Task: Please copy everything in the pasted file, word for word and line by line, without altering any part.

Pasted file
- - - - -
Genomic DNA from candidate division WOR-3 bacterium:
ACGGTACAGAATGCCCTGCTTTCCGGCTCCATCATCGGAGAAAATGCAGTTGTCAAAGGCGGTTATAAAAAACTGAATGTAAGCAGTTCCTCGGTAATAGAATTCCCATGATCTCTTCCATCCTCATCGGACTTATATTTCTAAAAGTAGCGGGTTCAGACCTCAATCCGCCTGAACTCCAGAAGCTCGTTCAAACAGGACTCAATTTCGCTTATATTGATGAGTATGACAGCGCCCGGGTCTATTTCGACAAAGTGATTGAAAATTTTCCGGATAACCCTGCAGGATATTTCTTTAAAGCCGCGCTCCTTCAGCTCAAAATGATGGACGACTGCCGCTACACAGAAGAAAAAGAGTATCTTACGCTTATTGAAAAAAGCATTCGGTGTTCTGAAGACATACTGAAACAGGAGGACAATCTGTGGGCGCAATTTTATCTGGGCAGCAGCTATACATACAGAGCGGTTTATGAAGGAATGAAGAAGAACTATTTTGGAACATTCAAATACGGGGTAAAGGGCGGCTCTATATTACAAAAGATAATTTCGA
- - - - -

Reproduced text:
Genomic DNA from candidate division WOR-3 bacterium:
ACGGTACAGAATGCCCTGCTTTCCGGCTCCATCATCGGAGAAAATGCAGTTGTCAAAGGCGGTTATAAAAAACTGAATGTAAGCAGTTCCTCGGTAATAGAATTCCCATGATCTCTTCCATCCTCATCGGACTTATATTTCTAAAAGTAGCGGGTTCAGACCTCAATCCGCCTGAACTCCAGAAGCTCGTTCAAACAGGACTCAATTTCGCTTATATTGATGAGTATGACAGCGCCCGGGTCTATTTCGACAAAGTGATTGAAAATTTTCCGGATAACCCTGCAGGATATTTCTTTAAAGCCGCGCTCCTTCAGCTCAAAATGATGGACGACTGCCGCTACACAGAAGAAAAAGAGTATCTTACGCTTATTGAAAAAAGCATTCGGTGTTCTGAAGACATACTGAAACAGGAGGACAATCTGTGGGCGCAATTTTATCTGGGCAGCAGCTATACATACAGAGCGGTTTATGAAGGAATGAAGAAGAACTATTTTGGAACATTCAAATACGGGGTAAAGGGCGGCTCTATATTACAAAAGATAATTTCGA